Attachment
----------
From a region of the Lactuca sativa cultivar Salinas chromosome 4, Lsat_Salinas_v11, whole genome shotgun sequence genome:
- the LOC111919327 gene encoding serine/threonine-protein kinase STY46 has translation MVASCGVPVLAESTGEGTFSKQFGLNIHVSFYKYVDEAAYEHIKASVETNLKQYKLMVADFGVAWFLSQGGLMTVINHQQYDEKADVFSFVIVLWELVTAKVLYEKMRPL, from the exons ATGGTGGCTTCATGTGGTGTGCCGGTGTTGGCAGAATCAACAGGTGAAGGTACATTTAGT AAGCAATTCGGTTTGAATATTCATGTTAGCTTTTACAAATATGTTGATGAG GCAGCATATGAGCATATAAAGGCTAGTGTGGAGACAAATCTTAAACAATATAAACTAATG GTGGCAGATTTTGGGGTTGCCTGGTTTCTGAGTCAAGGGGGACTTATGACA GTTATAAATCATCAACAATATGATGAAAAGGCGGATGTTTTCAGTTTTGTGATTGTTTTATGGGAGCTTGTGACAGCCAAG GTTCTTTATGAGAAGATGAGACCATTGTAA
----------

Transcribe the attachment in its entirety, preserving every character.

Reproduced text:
From a region of the Lactuca sativa cultivar Salinas chromosome 4, Lsat_Salinas_v11, whole genome shotgun sequence genome:
- the LOC111919327 gene encoding serine/threonine-protein kinase STY46 has translation MVASCGVPVLAESTGEGTFSKQFGLNIHVSFYKYVDEAAYEHIKASVETNLKQYKLMVADFGVAWFLSQGGLMTVINHQQYDEKADVFSFVIVLWELVTAKVLYEKMRPL, from the exons ATGGTGGCTTCATGTGGTGTGCCGGTGTTGGCAGAATCAACAGGTGAAGGTACATTTAGT AAGCAATTCGGTTTGAATATTCATGTTAGCTTTTACAAATATGTTGATGAG GCAGCATATGAGCATATAAAGGCTAGTGTGGAGACAAATCTTAAACAATATAAACTAATG GTGGCAGATTTTGGGGTTGCCTGGTTTCTGAGTCAAGGGGGACTTATGACA GTTATAAATCATCAACAATATGATGAAAAGGCGGATGTTTTCAGTTTTGTGATTGTTTTATGGGAGCTTGTGACAGCCAAG GTTCTTTATGAGAAGATGAGACCATTGTAA